CANNES, France -- If Shia LaBeouf has his way, this year's Cannes Film Festival is just a beginning.
After previous trips to the festival with blockbusters "Transformers" and "Wall Street: Money Never Sleeps," LaBeouf is here with his first film in competition, the Prohibition-era "Lawless," as well as a short he directed, "Howard Cantour.com."
"Smaller hotel room, but a lot more pride," he said in an interview shortly before "Lawless" was to make its premiere Saturday.
In "Lawless," directed by John Hillcoat, LaBeouf stars as the younger, less violent brother of a trio of Appalachia bootlegging brothers (Tom Hardy, Jason Clarke) protecting their backwoods freedom from a savage lawman from Chicago (Guy Pearce).
The film, to be released by the Weinstein Co. this fall, is a clear departure for LaBeouf, whose young career has been more dominated by franchise action films than character-driven genre work like "Lawless."
"I've made a lot of movies about plot and device," says LaBeouf. "Now, I find myself being attracted to – and being allowed to make – more movies about people and characters."
Coming to Cannes for the 25-year-old LaBeouf, whose manner is intense and direct, is also something of a return to the scene of a crime. In 2010, he disparaged two of his own blockbusters – "Transformers: Revenge of the Fallen" and "Indiana Jones and the Kingdom of the Crystal Skull" – a severe break with Hollywood etiquette – particularly when the directors concerned are Steven Spielberg and Michael Bay.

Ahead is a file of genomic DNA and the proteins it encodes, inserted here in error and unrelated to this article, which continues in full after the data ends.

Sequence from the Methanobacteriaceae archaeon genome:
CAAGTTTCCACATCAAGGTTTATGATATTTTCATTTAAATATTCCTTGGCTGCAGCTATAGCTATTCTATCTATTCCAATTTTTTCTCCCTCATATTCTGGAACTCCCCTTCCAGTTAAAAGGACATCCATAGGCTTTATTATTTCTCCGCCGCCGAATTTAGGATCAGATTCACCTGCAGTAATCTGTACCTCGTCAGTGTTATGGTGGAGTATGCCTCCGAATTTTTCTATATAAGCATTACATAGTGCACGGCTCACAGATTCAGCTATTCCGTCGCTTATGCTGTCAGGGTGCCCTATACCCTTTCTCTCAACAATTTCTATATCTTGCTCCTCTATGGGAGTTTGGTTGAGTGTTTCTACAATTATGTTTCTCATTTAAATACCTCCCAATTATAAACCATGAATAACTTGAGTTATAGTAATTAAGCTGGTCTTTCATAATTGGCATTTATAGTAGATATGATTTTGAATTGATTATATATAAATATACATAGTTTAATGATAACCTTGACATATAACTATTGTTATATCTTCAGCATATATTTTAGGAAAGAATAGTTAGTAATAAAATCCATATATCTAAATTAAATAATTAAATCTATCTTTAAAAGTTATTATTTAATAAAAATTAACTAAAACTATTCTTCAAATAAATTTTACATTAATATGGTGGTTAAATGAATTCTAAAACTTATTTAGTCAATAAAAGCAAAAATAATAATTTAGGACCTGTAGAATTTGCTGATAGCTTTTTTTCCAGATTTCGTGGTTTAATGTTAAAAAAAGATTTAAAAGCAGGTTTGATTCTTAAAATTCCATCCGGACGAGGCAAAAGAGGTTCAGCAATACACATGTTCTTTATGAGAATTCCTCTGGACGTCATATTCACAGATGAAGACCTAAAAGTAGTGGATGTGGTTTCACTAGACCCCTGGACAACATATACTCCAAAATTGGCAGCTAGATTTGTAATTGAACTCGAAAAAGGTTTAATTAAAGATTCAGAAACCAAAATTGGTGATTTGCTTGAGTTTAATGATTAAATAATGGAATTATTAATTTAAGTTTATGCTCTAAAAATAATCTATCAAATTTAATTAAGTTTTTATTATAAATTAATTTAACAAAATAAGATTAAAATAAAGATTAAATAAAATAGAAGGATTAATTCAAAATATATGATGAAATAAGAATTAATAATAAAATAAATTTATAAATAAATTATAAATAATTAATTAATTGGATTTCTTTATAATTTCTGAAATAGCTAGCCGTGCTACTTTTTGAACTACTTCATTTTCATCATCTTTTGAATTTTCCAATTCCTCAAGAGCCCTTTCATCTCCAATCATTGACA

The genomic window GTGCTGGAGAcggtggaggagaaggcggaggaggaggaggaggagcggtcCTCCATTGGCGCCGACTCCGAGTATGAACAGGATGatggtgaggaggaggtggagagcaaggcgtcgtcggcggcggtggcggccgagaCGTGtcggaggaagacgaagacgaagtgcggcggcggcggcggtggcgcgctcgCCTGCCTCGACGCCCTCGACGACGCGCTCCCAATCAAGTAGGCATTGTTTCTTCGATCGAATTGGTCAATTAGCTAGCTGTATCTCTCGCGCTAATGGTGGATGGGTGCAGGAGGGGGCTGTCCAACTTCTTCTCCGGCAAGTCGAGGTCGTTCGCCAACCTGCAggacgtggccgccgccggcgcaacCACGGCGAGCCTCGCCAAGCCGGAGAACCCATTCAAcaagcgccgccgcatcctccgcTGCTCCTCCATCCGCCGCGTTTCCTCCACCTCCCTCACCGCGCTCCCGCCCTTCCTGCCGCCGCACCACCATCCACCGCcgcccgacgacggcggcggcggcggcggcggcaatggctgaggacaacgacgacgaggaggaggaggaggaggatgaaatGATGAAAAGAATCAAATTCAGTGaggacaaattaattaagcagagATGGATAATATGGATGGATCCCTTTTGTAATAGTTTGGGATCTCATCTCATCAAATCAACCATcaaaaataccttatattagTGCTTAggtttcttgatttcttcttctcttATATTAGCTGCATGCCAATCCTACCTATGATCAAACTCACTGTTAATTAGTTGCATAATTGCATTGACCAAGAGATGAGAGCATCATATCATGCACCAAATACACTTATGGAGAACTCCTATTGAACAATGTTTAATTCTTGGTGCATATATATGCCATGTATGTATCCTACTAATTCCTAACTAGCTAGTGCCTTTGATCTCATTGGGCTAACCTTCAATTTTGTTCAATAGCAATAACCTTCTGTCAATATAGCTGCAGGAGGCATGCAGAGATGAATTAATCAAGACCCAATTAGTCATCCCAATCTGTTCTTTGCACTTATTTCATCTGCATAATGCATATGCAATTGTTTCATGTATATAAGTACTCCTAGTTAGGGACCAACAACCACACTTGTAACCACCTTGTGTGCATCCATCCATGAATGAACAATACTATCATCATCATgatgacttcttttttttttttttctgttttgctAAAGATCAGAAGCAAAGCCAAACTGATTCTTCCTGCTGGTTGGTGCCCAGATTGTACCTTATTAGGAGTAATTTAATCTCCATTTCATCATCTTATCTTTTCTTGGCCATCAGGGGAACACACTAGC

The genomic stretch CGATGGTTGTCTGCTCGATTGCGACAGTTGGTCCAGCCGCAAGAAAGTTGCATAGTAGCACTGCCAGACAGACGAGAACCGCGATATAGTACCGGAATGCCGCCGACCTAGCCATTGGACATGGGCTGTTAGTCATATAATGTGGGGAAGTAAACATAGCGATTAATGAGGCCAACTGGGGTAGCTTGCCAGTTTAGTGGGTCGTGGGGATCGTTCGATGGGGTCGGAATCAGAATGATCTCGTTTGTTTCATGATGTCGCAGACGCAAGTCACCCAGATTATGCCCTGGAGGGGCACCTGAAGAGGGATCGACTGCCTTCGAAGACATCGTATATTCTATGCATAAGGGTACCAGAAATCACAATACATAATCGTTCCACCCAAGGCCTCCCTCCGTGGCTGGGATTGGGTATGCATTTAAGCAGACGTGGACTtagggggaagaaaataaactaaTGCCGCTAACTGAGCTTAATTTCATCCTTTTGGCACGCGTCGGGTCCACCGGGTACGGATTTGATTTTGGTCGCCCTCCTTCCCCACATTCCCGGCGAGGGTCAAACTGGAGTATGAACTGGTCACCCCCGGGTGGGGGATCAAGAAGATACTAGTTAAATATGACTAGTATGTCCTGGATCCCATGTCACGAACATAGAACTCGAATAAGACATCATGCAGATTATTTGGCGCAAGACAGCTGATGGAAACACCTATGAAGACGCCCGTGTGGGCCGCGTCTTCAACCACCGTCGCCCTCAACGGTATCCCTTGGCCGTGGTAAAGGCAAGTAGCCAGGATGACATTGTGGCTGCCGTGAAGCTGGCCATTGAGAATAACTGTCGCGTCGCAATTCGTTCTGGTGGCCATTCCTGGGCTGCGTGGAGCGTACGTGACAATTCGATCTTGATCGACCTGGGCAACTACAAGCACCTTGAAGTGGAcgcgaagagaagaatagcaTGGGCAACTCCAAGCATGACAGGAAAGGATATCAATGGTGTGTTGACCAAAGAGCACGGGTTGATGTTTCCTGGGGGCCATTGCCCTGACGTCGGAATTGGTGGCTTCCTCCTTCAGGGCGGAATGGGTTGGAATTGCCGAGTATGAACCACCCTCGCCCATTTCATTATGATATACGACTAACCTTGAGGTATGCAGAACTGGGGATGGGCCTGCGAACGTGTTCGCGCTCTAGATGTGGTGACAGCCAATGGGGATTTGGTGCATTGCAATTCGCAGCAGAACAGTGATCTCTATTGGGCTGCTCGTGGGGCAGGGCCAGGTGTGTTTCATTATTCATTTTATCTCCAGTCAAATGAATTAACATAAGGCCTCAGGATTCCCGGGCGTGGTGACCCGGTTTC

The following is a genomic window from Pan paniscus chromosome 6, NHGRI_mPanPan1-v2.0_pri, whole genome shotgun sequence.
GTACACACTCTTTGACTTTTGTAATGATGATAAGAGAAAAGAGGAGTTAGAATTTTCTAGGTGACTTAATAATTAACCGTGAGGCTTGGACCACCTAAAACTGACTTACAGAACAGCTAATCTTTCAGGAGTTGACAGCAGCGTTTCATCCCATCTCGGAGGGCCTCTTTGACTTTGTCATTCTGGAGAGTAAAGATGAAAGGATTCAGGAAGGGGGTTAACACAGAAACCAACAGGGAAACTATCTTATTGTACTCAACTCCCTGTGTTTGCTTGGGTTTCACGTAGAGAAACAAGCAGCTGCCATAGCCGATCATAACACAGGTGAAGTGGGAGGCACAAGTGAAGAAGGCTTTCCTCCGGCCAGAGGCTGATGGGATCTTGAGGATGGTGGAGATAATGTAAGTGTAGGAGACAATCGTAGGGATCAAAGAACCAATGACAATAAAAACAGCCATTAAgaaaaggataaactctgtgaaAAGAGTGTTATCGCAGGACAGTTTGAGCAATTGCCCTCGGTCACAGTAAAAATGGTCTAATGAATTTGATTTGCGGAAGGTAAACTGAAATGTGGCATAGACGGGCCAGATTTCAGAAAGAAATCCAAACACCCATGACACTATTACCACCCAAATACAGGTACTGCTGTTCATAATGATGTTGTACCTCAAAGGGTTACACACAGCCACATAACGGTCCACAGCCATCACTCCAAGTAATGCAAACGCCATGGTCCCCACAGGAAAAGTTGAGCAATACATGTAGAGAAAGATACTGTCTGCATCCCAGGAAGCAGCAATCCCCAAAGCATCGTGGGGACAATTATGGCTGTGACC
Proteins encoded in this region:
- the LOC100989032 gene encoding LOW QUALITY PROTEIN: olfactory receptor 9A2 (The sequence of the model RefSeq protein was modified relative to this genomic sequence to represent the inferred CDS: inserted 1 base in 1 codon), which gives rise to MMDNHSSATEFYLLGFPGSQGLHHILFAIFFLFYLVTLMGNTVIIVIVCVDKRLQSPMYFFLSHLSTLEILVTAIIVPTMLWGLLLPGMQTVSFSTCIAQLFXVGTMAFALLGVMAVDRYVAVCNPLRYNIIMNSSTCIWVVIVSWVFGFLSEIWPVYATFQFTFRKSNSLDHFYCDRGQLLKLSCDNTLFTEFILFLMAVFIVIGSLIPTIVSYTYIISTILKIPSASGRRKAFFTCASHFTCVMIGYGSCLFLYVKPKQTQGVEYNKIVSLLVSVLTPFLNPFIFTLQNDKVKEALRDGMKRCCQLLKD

"Cannes is a big part of my learning curve," he says. "I've lost friends. I've experienced extreme heartbreak here."
LaBeouf also drew from his past in Cannes for "Howard Cantour.com," which stars comedian Jim Gaffigan as a film critic. Though LaBeouf has now directed several shorts and music videos, he says he plans to keep making shorts before trying his hand at directing a feature.
"Lawless," adapted by Australian musician Nick Cave from Matt Bondurant's 2008 historical novel, "The Wettest County in the World," was in Hollywood purgatory for two years after losing studio backing, a period through which LaBeouf remained committed to the film.
The attraction, LaBeouf says, was Hillcoat, whose 2005 Australian western "The Proposition" – for which Cave composed the soundtrack – he admires.
"He has sensibilities closer to my sensibilities than my previous commanders," says LaBeouf. "When a man says to you, `I'm planning to make "Goodfellas" in the woods,' it's really hard to get away from that idea."
Hillcoat praised the more adult performance for LaBeouf.
"He's actually very nuanced and incredibly subtle and very real," says Hillcoat. "There's a real tenderness, as well. For him, it was something that he's been dying to do for some time."
The film drew mixed reviews at Cannes after screening for the media Saturday, but generally positive ones for its performances. The film blog IndieWire wrote that the movie "will silence (LaBeouf's) critics."
The actor is clearly gratified to be bringing "Lawless" to Cannes, an audience that reveres artistic filmmaking: "This is a community that otherwise would hate me," he says.
LaBeouf has said the third "Transformers" film, last year's "Transformers: Dark of the Moon," will be the last for him, regardless of whether more are made. He'll next star in Robert Redford's political drama "The Company You Keep."
Says LaBeouf: "I'm going to be doing things that I like for a while, until the business says `No, we need you to do this, or you can't work.'"